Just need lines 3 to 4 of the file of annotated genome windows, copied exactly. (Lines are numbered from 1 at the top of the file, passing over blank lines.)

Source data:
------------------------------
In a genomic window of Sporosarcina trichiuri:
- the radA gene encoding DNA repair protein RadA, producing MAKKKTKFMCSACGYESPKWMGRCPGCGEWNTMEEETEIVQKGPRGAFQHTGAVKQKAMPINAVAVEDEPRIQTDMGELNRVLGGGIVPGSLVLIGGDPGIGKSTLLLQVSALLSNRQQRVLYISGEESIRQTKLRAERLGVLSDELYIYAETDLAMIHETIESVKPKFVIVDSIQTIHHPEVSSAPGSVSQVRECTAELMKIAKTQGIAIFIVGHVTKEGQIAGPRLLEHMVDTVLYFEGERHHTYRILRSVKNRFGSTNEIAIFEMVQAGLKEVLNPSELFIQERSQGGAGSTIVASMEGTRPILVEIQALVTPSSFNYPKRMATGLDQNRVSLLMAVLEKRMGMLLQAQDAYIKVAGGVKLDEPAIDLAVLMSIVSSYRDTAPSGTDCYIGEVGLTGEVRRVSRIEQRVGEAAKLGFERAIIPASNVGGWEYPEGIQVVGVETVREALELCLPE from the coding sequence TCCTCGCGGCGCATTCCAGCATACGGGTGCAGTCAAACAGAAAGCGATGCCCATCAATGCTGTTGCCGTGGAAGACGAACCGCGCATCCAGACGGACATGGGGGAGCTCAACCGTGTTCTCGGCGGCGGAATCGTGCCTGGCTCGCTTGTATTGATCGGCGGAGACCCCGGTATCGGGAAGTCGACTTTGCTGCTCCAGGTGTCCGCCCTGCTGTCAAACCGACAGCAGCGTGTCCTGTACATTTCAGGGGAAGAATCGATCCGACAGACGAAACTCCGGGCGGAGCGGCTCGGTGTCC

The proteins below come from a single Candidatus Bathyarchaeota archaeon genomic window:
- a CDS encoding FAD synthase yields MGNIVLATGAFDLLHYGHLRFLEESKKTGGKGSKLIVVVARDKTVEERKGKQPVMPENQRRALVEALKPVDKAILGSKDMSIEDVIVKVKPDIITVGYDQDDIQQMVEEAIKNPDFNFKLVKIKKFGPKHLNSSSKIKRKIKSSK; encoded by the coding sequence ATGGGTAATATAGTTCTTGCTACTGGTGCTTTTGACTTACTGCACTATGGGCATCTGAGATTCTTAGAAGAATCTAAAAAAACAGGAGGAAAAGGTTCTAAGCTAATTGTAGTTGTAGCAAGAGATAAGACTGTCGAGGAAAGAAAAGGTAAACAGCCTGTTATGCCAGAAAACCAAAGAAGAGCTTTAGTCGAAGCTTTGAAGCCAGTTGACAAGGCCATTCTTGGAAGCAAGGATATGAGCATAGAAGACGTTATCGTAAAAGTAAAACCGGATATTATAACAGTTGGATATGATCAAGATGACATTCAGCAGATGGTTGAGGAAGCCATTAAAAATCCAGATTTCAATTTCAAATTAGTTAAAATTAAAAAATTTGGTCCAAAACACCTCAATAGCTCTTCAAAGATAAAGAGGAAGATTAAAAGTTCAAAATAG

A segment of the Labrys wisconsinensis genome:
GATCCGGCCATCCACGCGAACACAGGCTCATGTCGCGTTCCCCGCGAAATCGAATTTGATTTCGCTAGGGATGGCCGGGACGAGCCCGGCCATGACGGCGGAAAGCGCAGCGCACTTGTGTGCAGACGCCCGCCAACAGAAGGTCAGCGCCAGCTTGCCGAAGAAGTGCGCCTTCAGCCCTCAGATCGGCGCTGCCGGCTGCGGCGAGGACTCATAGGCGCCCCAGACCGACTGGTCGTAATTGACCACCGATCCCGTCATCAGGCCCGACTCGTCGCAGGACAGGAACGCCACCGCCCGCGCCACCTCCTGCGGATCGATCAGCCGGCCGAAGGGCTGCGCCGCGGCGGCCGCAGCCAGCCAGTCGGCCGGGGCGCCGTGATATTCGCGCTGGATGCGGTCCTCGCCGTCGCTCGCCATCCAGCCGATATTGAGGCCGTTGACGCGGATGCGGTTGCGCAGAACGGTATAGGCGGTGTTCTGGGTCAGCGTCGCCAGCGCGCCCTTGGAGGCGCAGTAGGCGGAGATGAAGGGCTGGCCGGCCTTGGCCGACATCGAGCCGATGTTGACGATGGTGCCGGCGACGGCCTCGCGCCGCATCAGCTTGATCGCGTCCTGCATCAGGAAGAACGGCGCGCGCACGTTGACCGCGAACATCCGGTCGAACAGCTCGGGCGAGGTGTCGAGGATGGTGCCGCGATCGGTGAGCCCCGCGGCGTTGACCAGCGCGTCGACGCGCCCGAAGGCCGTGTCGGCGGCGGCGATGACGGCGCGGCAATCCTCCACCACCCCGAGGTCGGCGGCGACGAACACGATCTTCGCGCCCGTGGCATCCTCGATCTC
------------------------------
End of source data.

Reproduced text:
The proteins below come from a single Candidatus Bathyarchaeota archaeon genomic window:
- a CDS encoding FAD synthase yields MGNIVLATGAFDLLHYGHLRFLEESKKTGGKGSKLIVVVARDKTVEERKGKQPVMPENQRRALVEALKPVDKAILGSKDMSIEDVIVKVKPDIITVGYDQDDIQQMVEEAIKNPDFNFKLVKIKKFGPKHLNSSSKIKRKIKSSK; encoded by the coding sequence ATGGGTAATATAGTTCTTGCTACTGGTGCTTTTGACTTACTGCACTATGGGCATCTGAGATTCTTAGAAGAATCTAAAAAAACAGGAGGAAAAGGTTCTAAGCTAATTGTAGTTGTAGCAAGAGATAAGACTGTCGAGGAAAGAAAAGGTAAACAGCCTGTTATGCCAGAAAACCAAAGAAGAGCTTTAGTCGAAGCTTTGAAGCCAGTTGACAAGGCCATTCTTGGAAGCAAGGATATGAGCATAGAAGACGTTATCGTAAAAGTAAAACCGGATATTATAACAGTTGGATATGATCAAGATGACATTCAGCAGATGGTTGAGGAAGCCATTAAAAATCCAGATTTCAATTTCAAATTAGTTAAAATTAAAAAATTTGGTCCAAAACACCTCAATAGCTCTTCAAAGATAAAGAGGAAGATTAAAAGTTCAAAATAG